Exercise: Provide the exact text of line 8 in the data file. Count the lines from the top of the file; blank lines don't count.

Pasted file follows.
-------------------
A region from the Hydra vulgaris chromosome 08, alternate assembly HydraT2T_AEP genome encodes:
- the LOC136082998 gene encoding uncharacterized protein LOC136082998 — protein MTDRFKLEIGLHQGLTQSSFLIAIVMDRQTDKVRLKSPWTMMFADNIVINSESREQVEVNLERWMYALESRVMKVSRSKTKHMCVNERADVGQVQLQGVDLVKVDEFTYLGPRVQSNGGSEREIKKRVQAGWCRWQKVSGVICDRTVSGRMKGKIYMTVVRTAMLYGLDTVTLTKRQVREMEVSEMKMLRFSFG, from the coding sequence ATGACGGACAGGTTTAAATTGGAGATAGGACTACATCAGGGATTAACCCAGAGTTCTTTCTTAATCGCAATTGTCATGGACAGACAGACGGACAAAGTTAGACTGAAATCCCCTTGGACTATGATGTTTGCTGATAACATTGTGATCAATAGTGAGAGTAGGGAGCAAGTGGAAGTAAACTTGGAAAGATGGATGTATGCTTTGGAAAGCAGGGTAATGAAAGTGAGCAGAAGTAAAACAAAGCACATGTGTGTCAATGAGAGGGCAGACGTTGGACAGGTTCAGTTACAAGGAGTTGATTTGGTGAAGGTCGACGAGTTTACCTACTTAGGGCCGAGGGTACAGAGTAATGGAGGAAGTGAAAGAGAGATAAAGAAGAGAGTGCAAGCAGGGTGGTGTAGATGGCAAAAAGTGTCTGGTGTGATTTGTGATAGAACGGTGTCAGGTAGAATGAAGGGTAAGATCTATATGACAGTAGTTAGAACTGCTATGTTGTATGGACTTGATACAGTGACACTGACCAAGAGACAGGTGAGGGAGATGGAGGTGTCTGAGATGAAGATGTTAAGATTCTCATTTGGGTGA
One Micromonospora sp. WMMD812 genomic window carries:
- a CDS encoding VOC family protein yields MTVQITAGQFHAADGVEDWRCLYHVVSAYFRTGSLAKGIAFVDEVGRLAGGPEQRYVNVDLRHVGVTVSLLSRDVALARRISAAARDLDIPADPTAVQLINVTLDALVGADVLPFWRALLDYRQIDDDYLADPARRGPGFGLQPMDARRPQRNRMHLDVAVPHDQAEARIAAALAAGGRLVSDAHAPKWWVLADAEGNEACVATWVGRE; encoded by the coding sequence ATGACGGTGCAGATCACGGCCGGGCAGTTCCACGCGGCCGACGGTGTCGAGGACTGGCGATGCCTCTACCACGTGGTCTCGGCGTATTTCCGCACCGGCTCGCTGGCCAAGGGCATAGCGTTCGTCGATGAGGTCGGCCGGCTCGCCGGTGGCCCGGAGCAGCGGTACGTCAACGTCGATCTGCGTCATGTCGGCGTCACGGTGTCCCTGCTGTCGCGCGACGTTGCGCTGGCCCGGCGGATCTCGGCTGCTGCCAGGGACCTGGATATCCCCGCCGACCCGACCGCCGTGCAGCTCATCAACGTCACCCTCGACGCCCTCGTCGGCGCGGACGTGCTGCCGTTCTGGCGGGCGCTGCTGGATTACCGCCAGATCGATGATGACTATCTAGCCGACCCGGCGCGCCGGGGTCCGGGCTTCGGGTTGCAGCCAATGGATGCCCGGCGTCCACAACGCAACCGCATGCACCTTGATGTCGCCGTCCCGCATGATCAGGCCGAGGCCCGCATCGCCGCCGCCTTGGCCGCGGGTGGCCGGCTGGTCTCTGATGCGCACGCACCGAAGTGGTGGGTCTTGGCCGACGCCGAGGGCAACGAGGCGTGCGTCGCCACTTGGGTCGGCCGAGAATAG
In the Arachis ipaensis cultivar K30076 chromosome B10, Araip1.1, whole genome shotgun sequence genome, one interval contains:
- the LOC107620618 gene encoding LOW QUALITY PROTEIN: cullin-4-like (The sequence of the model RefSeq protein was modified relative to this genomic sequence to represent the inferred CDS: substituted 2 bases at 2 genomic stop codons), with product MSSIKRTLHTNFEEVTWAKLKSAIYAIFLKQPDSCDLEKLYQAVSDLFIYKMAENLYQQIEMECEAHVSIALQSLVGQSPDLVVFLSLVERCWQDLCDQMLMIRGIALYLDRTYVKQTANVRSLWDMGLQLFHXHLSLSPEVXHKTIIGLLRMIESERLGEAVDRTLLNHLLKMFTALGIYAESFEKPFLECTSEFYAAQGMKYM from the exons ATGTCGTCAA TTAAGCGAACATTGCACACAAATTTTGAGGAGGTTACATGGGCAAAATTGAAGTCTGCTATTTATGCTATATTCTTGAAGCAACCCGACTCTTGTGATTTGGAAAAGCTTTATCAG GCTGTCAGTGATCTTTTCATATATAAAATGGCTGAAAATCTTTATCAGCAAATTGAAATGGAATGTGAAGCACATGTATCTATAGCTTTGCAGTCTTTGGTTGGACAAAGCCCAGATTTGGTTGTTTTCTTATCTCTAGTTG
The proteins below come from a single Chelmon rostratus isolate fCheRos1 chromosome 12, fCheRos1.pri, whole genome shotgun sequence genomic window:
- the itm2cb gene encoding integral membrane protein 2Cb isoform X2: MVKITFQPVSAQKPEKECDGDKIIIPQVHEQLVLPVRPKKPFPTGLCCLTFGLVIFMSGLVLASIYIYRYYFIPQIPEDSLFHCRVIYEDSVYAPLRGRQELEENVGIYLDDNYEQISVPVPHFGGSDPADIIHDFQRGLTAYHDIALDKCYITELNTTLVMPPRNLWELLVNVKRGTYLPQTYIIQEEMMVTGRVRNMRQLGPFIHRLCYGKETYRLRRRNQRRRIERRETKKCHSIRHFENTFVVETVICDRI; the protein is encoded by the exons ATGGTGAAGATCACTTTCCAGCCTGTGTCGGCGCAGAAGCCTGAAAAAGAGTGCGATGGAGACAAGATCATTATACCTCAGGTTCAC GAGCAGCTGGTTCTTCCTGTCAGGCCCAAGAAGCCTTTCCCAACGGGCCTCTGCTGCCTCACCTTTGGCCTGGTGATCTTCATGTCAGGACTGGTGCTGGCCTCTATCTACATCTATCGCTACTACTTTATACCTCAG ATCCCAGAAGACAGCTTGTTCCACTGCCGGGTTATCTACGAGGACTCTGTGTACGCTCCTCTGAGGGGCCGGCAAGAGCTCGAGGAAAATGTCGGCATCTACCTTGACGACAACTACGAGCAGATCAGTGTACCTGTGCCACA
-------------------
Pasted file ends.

- the itm2cb gene encoding integral membrane protein 2Cb isoform X2: MVKITFQPVSAQKPEKECDGDKIIIPQVHEQLVLPVRPKKPFPTGLCCLTFGLVIFMSGLVLASIYIYRYYFIPQIPEDSLFHCRVIYEDSVYAPLRGRQELEENVGIYLDDNYEQISVPVPHFGGSDPADIIHDFQRGLTAYHDIALDKCYITELNTTLVMPPRNLWELLVNVKRGTYLPQTYIIQEEMMVTGRVRNMRQLGPFIHRLCYGKETYRLRRRNQRRRIERRETKKCHSIRHFENTFVVETVICDRI; the protein is encoded by the exons ATGGTGAAGATCACTTTCCAGCCTGTGTCGGCGCAGAAGCCTGAAAAAGAGTGCGATGGAGACAAGATCATTATACCTCAGGTTCAC GAGCAGCTGGTTCTTCCTGTCAGGCCCAAGAAGCCTTTCCCAACGGGCCTCTGCTGCCTCACCTTTGGCCTGGTGATCTTCATGTCAGGACTGGTGCTGGCCTCTATCTACATCTATCGCTACTACTTTATACCTCAG ATCCCAGAAGACAGCTTGTTCCACTGCCGGGTTATCTACGAGGACTCTGTGTACGCTCCTCTGAGGGGCCGGCAAGAGCTCGAGGAAAATGTCGGCATCTACCTTGACGACAACTACGAGCAGATCAGTGTACCTGTGCCACA